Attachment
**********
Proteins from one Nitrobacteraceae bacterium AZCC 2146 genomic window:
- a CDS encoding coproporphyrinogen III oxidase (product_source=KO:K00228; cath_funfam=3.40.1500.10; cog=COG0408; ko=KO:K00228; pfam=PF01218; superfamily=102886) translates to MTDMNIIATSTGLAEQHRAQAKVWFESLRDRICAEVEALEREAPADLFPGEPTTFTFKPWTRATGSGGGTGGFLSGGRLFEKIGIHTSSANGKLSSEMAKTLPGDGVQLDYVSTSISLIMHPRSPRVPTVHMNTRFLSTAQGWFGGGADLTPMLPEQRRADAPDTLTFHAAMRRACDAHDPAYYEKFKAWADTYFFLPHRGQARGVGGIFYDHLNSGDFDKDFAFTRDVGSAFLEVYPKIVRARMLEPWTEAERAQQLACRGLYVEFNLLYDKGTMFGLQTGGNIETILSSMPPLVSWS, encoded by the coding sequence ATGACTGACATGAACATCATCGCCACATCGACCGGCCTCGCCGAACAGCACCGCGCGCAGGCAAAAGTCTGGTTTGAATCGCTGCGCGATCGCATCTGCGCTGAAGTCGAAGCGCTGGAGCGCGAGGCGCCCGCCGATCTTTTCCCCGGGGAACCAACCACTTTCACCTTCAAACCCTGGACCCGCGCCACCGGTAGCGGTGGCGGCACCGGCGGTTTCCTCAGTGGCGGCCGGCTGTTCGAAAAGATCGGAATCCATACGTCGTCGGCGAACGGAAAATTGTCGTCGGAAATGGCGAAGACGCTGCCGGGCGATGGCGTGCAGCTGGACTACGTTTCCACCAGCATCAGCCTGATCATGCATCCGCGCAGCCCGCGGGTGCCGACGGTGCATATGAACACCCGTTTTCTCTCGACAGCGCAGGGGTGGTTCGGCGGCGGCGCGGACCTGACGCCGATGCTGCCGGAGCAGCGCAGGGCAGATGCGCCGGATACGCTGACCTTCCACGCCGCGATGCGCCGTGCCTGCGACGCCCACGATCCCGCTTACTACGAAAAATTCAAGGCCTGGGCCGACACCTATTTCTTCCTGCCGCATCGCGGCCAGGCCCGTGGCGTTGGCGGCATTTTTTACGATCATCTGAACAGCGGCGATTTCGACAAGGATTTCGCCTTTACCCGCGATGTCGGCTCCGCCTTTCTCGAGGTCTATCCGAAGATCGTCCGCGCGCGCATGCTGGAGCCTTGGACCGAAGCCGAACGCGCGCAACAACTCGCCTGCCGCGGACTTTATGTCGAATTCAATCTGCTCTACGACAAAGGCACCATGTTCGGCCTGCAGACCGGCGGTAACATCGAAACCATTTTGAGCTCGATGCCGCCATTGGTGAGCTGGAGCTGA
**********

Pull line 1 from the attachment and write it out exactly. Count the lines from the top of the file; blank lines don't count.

Proteins from one Nitrobacteraceae bacterium AZCC 2146 genomic window: